Abortion and Constitutional Law: A comparative European-American study
Title: Abortion and Constitutional Law: A comparative European-American study
Author: NIJSTEN, Machteld
Publisher: European University Institute
Citation: Florence, European University Institute, 1990
Between January 1973 and February 1975 five major constitutional courts in the Western world ruled on the abortion issue. The constitutional decisions issued by the United States Supreme Court, the Austrian Constitutional Court, the French Constitutional Council, the German Federal Constitutional Court, and the Italian Constitutional Court are the point of departure of this study. In all five cases the question under review was if, and on what conditions, a pregnant woman is allowed under the Constitution to have an abortion. The answers given to this question by the respective constitutional courts differ on many basic points. Whereas the US Supreme Court declared the woman’s fundamental right to have an abortion during the first three months of pregnancy and struck down almost all state abortion laws which prohibited abortion in some way, the German Constitutional Court, on the contrary, stated that the unborn’s right to life is protected under the Constitution as from the Nth day after conception and declared the recently passed abortion reform unconstitutional. The Austrian, French and Italian Courts took a less radical position. The Austrian Constitutional Court upheld a liberal and the French Constitutional Council a moderate abortion reform. The Italian Constitutional Court struck down an old, restrictive abortion law, however in moderate terms.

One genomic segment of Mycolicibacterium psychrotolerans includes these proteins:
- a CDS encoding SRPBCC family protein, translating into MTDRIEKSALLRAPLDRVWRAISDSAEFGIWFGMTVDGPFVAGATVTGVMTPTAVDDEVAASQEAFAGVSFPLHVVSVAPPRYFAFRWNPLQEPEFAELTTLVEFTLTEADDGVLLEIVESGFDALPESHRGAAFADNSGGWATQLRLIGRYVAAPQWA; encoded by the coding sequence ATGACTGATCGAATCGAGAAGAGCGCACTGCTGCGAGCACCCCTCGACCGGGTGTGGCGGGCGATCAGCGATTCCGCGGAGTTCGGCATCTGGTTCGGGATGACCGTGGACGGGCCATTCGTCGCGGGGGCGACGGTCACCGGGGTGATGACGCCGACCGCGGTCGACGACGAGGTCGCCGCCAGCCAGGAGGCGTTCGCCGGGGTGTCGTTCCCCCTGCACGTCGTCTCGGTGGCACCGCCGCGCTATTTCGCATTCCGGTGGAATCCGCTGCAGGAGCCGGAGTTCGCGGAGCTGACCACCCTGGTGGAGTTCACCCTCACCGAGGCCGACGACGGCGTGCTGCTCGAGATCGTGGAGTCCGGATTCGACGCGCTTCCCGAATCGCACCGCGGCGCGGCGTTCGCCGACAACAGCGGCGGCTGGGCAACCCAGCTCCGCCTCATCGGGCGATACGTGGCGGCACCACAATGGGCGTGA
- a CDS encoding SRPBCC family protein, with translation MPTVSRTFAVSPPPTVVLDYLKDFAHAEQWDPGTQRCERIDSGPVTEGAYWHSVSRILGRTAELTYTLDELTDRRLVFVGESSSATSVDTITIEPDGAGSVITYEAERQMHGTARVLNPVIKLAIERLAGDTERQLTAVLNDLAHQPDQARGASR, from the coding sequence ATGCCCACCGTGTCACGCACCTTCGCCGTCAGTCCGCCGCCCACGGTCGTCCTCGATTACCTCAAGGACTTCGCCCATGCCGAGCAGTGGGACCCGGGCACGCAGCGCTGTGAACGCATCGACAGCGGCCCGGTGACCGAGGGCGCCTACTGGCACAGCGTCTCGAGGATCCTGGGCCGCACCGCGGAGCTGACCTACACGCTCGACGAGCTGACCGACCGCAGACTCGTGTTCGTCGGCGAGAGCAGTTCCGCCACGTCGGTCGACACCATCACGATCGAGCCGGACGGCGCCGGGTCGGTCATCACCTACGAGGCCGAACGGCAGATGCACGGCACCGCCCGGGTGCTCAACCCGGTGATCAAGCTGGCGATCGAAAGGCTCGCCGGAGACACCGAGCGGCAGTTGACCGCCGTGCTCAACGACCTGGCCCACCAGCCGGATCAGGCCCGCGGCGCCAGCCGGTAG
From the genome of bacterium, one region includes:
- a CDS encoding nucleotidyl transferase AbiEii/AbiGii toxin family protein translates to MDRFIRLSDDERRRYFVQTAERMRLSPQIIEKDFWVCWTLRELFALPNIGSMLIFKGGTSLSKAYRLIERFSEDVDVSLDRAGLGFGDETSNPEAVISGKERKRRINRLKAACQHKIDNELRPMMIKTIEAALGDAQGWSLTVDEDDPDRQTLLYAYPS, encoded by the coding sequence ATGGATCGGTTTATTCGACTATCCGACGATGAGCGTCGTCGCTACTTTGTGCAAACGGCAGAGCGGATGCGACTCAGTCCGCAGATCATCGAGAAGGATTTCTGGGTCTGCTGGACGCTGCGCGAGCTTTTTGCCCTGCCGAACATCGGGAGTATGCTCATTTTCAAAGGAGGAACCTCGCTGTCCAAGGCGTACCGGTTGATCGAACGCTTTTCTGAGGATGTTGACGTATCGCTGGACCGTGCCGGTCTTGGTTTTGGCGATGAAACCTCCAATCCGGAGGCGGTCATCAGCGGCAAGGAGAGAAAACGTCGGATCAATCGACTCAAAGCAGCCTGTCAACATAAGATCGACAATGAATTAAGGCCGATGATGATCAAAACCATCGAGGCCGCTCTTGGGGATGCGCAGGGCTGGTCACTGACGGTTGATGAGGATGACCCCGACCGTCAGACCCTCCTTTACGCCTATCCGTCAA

Type of Access: openAccess
Initial version: http://hdl.handle.net/1814/4728